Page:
The evidence says no
What research I'm aware of is all about how giving any overall data about their own performance is actively harmful in promoting further learning. They learn considerably more from instruction about what to do differently in the absence of a grade or numerical score. To repeat; individual scores discourage learning! (Explanations for this correlation are about strong students relaxing and weak students giving up, all students concentrating on an emotional rather than academic response and ignoring any pointers.) The data says don't grade if you want more learning, instead instruct.
In my experience the earlier you do this correction/instruction-only feedback, the better. I've been delighted with the change in attitude its early use has resulted in, with students preferring to re-test than give up, and much higher pass rates (our course is assessed by a national externally marked test). Later in the course I've been able to mark tests with numbers, particularly near exams, but the foundational practice builds a culture of improvement post-testing rather than finality.
Note: To improve learning, provide instructions for how to improve work, without a mark
Warning: the research shows that any grading nullifies correctional/improvement feedback - don't bother doing both.
To clearly separate research findings from my own experience: research says the presence of any summative grade/percentage/score nullifies the effect of any formative advice/feedback/instruction, and that such feedback is far more effective at improving performance. My experience says that building an improvement culture early on by providing advice-only feedback with resits for underperformers can have a lasting impact on approach to learning, which allows them to ride out our numerical common test scores with their "not there yet, let's fix it" approach. We got the culture right first.
I like to tell them "You are not an arrow! If an arrow misses its target, it lies helplessly on the floor. You are a human - you have legs and a brain! If you missed the target, keep going. If you fell on your face, get up!"
Alternatives to grading
You absolutely need to check they've done the work and made a reasonable attempt at it. As some of our students pointed out in a candid after-the-exams conversation, "If we think there's a chance you won't check we did the work, we'll take that gamble, every time."
This checking only takes seconds per student. The good news is Dylan William, an advocate of using feedback to improve learning says feedback should be more work for the student than for you, but what are some alternatives to marking and grading?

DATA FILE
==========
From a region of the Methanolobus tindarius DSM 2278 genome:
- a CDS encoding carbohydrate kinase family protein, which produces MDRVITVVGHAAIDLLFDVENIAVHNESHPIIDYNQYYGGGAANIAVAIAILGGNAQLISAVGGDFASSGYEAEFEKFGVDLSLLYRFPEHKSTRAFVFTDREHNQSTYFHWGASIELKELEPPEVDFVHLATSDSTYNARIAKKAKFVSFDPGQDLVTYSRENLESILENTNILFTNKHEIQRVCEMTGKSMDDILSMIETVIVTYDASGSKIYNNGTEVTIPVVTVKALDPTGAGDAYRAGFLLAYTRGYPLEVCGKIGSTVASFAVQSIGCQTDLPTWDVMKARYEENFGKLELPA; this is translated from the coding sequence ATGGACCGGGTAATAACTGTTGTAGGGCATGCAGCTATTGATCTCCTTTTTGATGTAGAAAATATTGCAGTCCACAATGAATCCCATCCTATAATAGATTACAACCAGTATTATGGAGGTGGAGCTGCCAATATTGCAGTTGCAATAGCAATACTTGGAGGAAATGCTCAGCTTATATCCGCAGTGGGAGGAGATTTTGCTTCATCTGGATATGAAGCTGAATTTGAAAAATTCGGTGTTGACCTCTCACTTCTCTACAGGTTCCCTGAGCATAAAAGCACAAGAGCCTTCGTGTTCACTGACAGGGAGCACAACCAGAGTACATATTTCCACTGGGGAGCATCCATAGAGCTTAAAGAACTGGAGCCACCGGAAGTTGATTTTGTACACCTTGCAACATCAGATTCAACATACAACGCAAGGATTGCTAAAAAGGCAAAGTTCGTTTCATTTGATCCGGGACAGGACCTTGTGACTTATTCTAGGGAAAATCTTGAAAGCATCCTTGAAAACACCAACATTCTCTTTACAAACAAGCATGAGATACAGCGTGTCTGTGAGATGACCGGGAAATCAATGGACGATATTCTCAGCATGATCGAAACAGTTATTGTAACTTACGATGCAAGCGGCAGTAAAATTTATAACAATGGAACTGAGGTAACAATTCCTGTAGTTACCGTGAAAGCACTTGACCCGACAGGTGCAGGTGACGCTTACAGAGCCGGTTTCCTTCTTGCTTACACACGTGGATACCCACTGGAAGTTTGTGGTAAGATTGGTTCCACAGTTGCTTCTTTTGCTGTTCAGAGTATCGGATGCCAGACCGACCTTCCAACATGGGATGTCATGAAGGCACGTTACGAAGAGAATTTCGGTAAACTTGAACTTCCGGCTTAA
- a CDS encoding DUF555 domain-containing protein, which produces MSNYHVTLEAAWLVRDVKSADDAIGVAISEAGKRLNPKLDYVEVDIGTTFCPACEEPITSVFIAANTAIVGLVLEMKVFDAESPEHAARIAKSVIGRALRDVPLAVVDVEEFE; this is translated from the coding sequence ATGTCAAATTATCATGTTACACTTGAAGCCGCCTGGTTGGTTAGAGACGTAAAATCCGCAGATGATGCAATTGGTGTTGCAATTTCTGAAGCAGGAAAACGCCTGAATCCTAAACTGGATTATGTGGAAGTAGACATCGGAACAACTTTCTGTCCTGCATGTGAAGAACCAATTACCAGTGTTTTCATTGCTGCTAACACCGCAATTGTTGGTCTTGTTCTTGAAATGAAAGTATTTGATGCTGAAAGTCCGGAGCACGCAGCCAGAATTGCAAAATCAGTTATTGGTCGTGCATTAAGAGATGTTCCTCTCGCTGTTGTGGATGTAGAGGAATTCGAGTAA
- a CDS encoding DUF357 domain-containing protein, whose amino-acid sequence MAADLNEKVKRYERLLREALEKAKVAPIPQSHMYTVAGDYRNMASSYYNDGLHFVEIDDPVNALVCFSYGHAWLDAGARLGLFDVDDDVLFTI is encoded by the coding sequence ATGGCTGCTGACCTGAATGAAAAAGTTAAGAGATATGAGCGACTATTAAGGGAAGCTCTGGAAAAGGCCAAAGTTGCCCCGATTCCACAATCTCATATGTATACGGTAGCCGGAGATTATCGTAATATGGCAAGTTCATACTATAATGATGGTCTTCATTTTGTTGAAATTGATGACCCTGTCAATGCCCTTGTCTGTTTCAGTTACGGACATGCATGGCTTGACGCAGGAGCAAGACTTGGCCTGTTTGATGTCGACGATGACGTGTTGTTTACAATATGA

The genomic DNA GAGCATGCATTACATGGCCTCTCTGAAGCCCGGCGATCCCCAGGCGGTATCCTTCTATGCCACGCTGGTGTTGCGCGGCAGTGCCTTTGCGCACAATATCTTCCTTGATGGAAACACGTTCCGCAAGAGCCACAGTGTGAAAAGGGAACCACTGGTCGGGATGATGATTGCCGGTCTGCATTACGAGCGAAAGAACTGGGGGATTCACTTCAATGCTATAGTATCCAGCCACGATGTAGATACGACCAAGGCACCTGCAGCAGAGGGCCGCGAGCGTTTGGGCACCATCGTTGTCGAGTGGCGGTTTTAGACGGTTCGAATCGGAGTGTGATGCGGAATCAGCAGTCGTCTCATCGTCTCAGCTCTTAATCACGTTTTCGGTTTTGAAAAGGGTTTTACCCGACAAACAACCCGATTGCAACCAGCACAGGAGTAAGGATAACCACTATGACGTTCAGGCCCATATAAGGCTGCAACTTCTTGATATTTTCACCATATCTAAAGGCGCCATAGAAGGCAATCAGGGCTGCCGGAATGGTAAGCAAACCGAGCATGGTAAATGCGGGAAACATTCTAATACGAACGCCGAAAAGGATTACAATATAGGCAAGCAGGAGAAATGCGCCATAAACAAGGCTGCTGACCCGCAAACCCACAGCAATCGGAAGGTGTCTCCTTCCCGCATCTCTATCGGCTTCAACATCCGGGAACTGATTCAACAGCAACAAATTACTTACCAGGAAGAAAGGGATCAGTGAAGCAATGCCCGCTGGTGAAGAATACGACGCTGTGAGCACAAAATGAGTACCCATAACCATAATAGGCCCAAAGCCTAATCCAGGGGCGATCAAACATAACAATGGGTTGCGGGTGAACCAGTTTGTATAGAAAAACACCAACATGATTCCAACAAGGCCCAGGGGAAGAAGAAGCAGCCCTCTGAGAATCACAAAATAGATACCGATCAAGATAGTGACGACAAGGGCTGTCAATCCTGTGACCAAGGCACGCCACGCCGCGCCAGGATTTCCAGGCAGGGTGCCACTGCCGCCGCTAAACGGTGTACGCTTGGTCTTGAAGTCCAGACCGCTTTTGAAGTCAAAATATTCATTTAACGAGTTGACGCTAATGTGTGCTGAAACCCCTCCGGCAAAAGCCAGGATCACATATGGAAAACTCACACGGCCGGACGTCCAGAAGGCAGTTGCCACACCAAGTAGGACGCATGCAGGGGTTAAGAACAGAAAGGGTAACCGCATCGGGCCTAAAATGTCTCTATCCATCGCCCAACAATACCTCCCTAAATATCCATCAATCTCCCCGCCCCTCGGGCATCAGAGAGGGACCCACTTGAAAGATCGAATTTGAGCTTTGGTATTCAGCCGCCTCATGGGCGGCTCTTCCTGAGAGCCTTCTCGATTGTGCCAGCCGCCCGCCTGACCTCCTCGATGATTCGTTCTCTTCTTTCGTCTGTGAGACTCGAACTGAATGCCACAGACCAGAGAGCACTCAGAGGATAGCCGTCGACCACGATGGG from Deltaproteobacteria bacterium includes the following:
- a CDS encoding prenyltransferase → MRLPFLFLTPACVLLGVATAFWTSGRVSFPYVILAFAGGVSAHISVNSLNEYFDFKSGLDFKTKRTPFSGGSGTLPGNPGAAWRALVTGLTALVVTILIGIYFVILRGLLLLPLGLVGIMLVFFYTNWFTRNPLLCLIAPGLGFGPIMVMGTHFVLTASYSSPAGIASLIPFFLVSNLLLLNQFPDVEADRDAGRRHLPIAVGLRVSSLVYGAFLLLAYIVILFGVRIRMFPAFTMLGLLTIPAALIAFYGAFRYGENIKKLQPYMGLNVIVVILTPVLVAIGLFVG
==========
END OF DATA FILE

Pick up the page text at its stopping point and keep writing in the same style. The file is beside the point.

There are loads of ideas, but here are three.
Comment-only marking: a medal and a mission
Don't mark everything, point out a medal and a mission: something they did well, one thing to improve. If I came in your class and listed everything you did wrong as an educator you would be dejected and find your list of failings to rectify overwhelming. If instead I praise something and then tell you the most important thing to improve, you can handle that, and may well actually do it! Students are the same.
Next you should...
Quickly read through and assess where you think the student is at (eg strong & accurate, OK but error prone, clueless), and have a follow-up task or resource, but just set a few questions based on their ability: strong and accurate students get harder problems, clueless students get basic technique drill. If all students get the same number of follow up questions no-one feels penalised for what they did.
Done well with thorough in-class training this can teach students to understand how they will be graded in the terminal exams, but more generally it spreads the mathematical authority around so that it's "is this valid mathematics?" as opposed to "did I write what the teacher wanted?"
Disadvantage: it's hard to train students to give good feedback that's not binary or numerical, and as I say, the number often drowns the improvement message in emotional response.
What is and isn't worth grading?
In my view, homework is for learning - I expect students to seek help (phone a friend, ask the internet, watch a video, read a book) and find out how to answer questions if they don't know. As a result their performance on homework is a very poor indicator of what they can do unaided, so formally grading it is misleading for you and them.
Tests under test conditions are a better indicator of what you can do in an exam, and giving good feedback about how to improve (i.e. not a number, letter and judgement, but something they can work on) is important and relevant, so I don't object to marking tests, I'm just very aware that summative numerical feedback or grading can encourage students to stop learning, and have found success through avoiding it in the first part of the course.